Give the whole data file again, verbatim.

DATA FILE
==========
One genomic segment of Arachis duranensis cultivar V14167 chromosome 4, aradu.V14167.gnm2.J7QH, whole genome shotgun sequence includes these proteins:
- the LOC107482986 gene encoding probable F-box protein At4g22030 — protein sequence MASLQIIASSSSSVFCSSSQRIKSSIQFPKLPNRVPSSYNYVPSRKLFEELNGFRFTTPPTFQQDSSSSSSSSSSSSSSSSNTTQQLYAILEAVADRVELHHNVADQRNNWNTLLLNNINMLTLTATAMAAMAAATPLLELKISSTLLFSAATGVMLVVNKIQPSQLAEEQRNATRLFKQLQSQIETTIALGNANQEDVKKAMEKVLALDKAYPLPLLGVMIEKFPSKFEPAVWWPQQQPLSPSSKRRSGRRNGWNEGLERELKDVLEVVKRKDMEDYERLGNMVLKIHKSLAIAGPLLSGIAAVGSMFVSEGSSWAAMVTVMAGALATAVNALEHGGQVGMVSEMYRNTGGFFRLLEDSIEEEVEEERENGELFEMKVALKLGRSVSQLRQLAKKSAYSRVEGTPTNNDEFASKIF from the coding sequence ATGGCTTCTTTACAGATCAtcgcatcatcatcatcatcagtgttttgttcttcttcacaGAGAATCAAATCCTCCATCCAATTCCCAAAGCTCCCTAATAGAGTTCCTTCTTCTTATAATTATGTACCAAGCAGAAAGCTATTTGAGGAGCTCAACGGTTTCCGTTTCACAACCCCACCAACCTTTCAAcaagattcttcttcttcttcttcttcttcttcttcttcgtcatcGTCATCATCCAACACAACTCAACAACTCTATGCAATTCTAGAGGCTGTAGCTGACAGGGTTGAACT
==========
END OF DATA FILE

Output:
One genomic segment of Arachis duranensis cultivar V14167 chromosome 4, aradu.V14167.gnm2.J7QH, whole genome shotgun sequence includes these proteins:
- the LOC107482986 gene encoding probable F-box protein At4g22030 — protein sequence MASLQIIASSSSSVFCSSSQRIKSSIQFPKLPNRVPSSYNYVPSRKLFEELNGFRFTTPPTFQQDSSSSSSSSSSSSSSSSNTTQQLYAILEAVADRVELHHNVADQRNNWNTLLLNNINMLTLTATAMAAMAAATPLLELKISSTLLFSAATGVMLVVNKIQPSQLAEEQRNATRLFKQLQSQIETTIALGNANQEDVKKAMEKVLALDKAYPLPLLGVMIEKFPSKFEPAVWWPQQQPLSPSSKRRSGRRNGWNEGLERELKDVLEVVKRKDMEDYERLGNMVLKIHKSLAIAGPLLSGIAAVGSMFVSEGSSWAAMVTVMAGALATAVNALEHGGQVGMVSEMYRNTGGFFRLLEDSIEEEVEEERENGELFEMKVALKLGRSVSQLRQLAKKSAYSRVEGTPTNNDEFASKIF from the coding sequence ATGGCTTCTTTACAGATCAtcgcatcatcatcatcatcagtgttttgttcttcttcacaGAGAATCAAATCCTCCATCCAATTCCCAAAGCTCCCTAATAGAGTTCCTTCTTCTTATAATTATGTACCAAGCAGAAAGCTATTTGAGGAGCTCAACGGTTTCCGTTTCACAACCCCACCAACCTTTCAAcaagattcttcttcttcttcttcttcttcttcttcttcgtcatcGTCATCATCCAACACAACTCAACAACTCTATGCAATTCTAGAGGCTGTAGCTGACAGGGTTGAACT